#### Part I

So, yesterday I was wondering about operations on a set of sets (I’ll explain the Tweet content below, so you can just ignore it for now).

when we have a set of sets S, an element belongs to the:

— Vitor Enes (@vitorenesduarte) November 10, 2018

- union of S, if it belongs to at least 1 sets in S

- intersection of S, if it belongs to at least |S| sets in S

- _____ of S, if it belongs to at least N sets in S

what should I write in _____?

For example, consider that we have 3 sets:

- $A = \{a, b, c\}$
- $B = \{a, b, d\}$
- $C = \{a\}$

and we build a set $S = \{A, B, C\}$ with the previous sets.

The **union** of all sets has all elements:

$$\bigcup S = \{a, b, c, d\}$$

The **intersection** of all sets has the elements common to all sets:

$$\bigcap S = \{a\}$$

Now, we can generalize these definitions and have:

- an element belongs to $\bigcup S$ if it belongs to at least 1 set in $S$
- an element belongs to $\bigcap S$ if it belongs to at least $|S|$ sets in $S$
^{1}

Once we have this, we can define $\bigcup_n$:

- an element belongs to $\bigcup_n S$ if it belongs to at least $n$ sets in $S$

and $\bigcup$ and $\bigcap$ can be written in terms of $\bigcup_n$:

- $\bigcup S = \bigcup_1 S$
- $\bigcap S = \bigcup_{|S|} S$

So, my question was: *What’s the name of $\bigcup_n$*?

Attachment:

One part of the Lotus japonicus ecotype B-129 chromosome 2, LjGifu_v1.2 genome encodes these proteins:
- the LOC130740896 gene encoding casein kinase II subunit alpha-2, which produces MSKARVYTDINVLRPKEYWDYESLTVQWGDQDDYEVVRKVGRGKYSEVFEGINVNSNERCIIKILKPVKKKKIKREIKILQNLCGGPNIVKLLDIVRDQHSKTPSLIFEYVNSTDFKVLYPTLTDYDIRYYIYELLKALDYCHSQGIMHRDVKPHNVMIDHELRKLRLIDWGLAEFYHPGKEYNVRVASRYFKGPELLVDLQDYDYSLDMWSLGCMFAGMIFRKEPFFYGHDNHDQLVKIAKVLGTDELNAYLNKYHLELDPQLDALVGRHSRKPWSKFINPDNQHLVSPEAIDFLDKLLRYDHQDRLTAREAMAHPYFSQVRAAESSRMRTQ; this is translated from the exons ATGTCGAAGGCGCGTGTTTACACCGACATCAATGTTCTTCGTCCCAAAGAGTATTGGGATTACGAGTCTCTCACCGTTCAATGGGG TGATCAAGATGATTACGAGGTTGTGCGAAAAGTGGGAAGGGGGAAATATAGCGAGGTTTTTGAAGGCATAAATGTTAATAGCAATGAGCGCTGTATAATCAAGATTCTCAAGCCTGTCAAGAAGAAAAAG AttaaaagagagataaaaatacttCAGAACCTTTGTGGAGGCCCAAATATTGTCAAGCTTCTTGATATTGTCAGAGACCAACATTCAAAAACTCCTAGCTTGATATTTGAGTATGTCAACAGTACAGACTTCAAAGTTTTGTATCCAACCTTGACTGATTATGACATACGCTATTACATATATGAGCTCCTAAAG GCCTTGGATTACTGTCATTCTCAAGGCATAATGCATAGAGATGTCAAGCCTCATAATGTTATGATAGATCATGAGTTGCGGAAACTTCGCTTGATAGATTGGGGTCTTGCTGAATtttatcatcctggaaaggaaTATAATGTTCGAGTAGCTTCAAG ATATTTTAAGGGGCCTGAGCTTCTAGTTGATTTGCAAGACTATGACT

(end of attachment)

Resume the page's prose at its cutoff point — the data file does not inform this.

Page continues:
After much googling and no success, it came to mind that maybe this was not about operations on sets, but instead on multisets:

Maybe this is about multisets. If we build a multiset with S, then the elements of _____ S are those with multiplicity bigger or equal to N. https://t.co/qs58gi0Urs

— Vitor Enes (@vitorenesduarte) November 10, 2018

Unlike a set, a **multiset**, (and quoting Wikipedia) “*allows for multiple instances for each of its elements*”.

In a multiset we keep count of the number of instances of each element - this number is called **multiplicity**. I’ll use $e_m$ to represent an element $e$ with multiplicity $m$.

So, with sets $A$, $B$ and $C$, we can build a multiset $\{a_3, b_2, c_1, d_1\}$.

Using these concepts, we can redefine $\bigcup_n$:

- an element belongs to $\bigcup_n S$ if its multiplicity in the multiset is at least $n$

#### Part II

Today, I was back on my quest. This concept should be something classical, with like 100 years. I was convinced that with this new insight (the multiset), I would finally find the name of $\bigcup_n$.

What was I not expecting, was to find it in a recent (2005) multi-party computation (MPC) paper. The paper is called **Privacy-Preserving Set Operations** and is authored by Lea Kissner (@LeaKissner) and Dawn Song (@dawnsongtweets).

The high-level idea of MPC is to have a set of players computing some function on some inputs. The inputs are to be kept private, and only the function output should be revealed.

So, if the inputs are the sets $A, B, C$ in $S$, and we’re computing their intersection, then only $\bigcap S = \{a\}$ should be known in the end.

In Section 6.2, I found the following^{2}:

We define the

Threshold Set-Unionproblem as follows: all players learn which elements appear in the combined private input of the players at least a threshold number $t$ times. For example, assume that $a$ appears in the combined private input of the players $15$ times. If $t = 10$, then all players learn $a$. However, if $t = 16$, then no player learns $a$.

With this, I declare my quest over, and I’ll be calling $\bigcup_n$ **threshold union**.

What do you think? Is there a better name? Has this concept been named elsewhere?